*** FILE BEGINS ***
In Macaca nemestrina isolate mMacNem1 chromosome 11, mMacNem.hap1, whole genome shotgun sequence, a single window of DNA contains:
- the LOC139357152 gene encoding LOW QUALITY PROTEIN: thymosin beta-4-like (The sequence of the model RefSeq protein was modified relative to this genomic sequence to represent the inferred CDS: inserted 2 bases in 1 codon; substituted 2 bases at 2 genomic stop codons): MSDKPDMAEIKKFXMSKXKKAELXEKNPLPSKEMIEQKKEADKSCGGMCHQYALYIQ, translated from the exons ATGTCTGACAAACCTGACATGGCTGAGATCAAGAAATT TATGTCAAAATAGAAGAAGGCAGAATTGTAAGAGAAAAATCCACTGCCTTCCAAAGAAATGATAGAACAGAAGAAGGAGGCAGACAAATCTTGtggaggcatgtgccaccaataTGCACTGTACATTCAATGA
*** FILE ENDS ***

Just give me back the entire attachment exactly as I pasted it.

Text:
In Macaca nemestrina isolate mMacNem1 chromosome 11, mMacNem.hap1, whole genome shotgun sequence, a single window of DNA contains:
- the LOC139357152 gene encoding LOW QUALITY PROTEIN: thymosin beta-4-like (The sequence of the model RefSeq protein was modified relative to this genomic sequence to represent the inferred CDS: inserted 2 bases in 1 codon; substituted 2 bases at 2 genomic stop codons): MSDKPDMAEIKKFXMSKXKKAELXEKNPLPSKEMIEQKKEADKSCGGMCHQYALYIQ, translated from the exons ATGTCTGACAAACCTGACATGGCTGAGATCAAGAAATT TATGTCAAAATAGAAGAAGGCAGAATTGTAAGAGAAAAATCCACTGCCTTCCAAAGAAATGATAGAACAGAAGAAGGAGGCAGACAAATCTTGtggaggcatgtgccaccaataTGCACTGTACATTCAATGA